Mining still strong, despite difficult year

Western Australia continues to lead all other states and territories with mining investment, almost equalling its previous record of $71.3 billion set in 2008-09.

Western Australia continues to lead all other states and territories with mining investment, almost equalling its previous record of $71.3 billion set in 2008-09.

A report by the Department of Mines and Petroleum has found that despite the lower overall average iron ore prices and a stronger Australian dollar, the Western Australia resource industry almost equalled its previous record of $73.1 billion reached in 2008-09.

On average, during the last decade, the resource industry’s sales value has grown 14 per cent per annum.

Western Australia also maintained its position as the largest exporter, contributing $83 billion, a slice of 42 per cent of Australia’s $200 billion exportation in the last 12 months. Queensland was the next biggest exporter, with 21 per cent, followed by New South Wales at 16 per cent and 9 per cent for Victoria.

The forty-year-old benchmark pricing system for iron ore got an overhaul this year, dramatically changing the way the industry functions. Previously, the two major iron ore producers in WA, BHPB and Rio Tinto, together with Brazil’s Vale, set prices annually with buyers for long term contracts, with negotiations starting in September each year.

These prices then took effect for 12 months from April the following year, and historically, the smaller producers would follow the lead of the big two companies and use the same negotiated benchmark price as a guide when marketing their iron ore.

The Global Financial Crisis (GFC) caused delays in contracts and pricing, and agreements  were  not reached with Chinese steel mills, causing about half the cargoes produced in the first part of 2009 to be sold at spot prices .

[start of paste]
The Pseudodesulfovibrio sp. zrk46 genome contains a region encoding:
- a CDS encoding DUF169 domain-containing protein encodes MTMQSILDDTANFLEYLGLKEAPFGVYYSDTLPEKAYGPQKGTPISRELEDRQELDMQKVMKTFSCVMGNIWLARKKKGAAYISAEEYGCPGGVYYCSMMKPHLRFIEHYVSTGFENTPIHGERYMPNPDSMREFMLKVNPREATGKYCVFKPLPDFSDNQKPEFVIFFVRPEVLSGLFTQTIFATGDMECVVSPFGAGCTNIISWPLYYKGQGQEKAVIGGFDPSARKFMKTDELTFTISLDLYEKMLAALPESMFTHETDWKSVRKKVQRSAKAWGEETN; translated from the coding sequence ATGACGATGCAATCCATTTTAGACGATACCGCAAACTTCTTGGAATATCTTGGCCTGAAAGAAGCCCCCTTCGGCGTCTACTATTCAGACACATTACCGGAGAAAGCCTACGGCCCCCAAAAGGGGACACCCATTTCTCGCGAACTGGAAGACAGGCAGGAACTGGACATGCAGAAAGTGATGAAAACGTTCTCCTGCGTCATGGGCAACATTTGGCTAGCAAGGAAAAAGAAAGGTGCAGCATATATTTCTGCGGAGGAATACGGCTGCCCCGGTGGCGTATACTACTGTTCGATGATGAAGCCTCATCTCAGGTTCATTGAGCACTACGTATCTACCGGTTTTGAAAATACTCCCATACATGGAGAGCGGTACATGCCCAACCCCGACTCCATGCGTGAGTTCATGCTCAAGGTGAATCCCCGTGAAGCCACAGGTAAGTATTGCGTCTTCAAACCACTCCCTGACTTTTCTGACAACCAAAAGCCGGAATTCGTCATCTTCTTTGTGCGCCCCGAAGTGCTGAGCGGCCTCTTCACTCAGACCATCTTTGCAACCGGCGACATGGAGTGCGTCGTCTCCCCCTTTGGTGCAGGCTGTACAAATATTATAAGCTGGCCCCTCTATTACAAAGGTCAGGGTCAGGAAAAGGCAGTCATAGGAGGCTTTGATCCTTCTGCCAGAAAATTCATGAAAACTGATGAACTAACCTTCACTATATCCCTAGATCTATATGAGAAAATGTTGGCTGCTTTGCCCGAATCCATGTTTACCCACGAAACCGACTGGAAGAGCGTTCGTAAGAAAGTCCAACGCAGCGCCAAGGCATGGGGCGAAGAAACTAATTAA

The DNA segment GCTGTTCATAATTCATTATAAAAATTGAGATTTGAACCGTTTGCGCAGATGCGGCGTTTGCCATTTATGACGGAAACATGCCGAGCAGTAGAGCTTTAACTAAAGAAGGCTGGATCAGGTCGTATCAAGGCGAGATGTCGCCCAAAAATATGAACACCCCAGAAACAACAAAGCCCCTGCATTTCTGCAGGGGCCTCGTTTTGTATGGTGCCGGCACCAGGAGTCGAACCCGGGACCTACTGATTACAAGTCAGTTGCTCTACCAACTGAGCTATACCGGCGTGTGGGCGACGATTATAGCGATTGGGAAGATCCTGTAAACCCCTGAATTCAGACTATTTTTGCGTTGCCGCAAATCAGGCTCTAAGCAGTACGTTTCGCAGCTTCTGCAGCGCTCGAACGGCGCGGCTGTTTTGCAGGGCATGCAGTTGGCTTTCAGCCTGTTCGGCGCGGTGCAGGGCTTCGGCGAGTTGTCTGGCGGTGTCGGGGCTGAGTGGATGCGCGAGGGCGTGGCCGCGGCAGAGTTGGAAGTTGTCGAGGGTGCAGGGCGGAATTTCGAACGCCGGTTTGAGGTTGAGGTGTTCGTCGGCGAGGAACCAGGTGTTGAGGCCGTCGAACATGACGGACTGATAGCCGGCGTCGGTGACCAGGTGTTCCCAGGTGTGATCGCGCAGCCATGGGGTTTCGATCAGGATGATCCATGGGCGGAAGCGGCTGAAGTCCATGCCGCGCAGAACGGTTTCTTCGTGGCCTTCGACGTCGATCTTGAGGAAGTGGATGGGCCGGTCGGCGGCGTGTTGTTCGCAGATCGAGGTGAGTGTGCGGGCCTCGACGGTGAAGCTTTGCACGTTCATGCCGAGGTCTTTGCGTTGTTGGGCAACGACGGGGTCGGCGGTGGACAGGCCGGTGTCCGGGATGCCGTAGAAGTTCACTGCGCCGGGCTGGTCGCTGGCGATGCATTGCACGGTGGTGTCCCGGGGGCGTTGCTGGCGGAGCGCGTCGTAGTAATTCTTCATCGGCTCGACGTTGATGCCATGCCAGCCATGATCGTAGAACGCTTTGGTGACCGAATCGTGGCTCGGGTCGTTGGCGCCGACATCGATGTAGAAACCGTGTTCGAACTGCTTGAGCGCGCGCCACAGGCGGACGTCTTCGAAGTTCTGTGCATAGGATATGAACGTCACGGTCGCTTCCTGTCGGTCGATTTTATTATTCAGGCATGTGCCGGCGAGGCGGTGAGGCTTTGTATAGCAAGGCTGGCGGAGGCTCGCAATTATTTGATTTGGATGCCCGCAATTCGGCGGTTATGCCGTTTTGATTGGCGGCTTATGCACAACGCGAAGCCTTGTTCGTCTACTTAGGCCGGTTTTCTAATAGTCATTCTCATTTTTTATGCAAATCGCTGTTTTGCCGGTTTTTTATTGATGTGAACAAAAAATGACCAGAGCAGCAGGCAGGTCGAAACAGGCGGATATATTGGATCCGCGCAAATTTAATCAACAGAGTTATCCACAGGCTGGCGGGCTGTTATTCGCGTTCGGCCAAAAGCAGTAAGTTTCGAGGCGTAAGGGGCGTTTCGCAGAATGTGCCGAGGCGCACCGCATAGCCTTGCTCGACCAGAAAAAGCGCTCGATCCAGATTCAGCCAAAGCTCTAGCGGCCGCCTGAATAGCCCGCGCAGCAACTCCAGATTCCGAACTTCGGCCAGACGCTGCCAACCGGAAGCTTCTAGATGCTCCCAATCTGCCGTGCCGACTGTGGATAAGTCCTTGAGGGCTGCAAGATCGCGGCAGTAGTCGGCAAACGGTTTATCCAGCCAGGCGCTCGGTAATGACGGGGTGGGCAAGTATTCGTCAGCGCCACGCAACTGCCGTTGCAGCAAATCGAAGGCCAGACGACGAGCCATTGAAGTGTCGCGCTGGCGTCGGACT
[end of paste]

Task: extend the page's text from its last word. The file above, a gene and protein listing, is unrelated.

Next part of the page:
“The long-term benchmark method has now lost its role as the dominant method for establishing prices of iron ore. It is being replaced by shorter, quarterly semi-negotiated price agreements, with the spot market playing an important role in establishing an index base for prices. This development means that the market will be less transparent at least during a transitory period and as a consequence it will be more difficult to accurately track price movements,” according to the Western Australia Minerals and Petroleum statistics digest report.

Iron ore accounts for nearly half the total sales for WA,  at $33.7 billion, and on average the value of iron ore has increased by 28 per cent over the last decade. Record tonnages were shipped in the last year, increasing by a quarter to reach 396 million tonnes.

Petroleum is Western Australia’s second-largest sector, accounting for 27 per cent with $19 billion in total sales. This is followed by Condensate at 11 per cent and gold with  9 per cent.

BHP Biliton, Rio Tinto Fortescue Metals and other  miners have all announced expansions at their Western Australian mining projects for next year.

 

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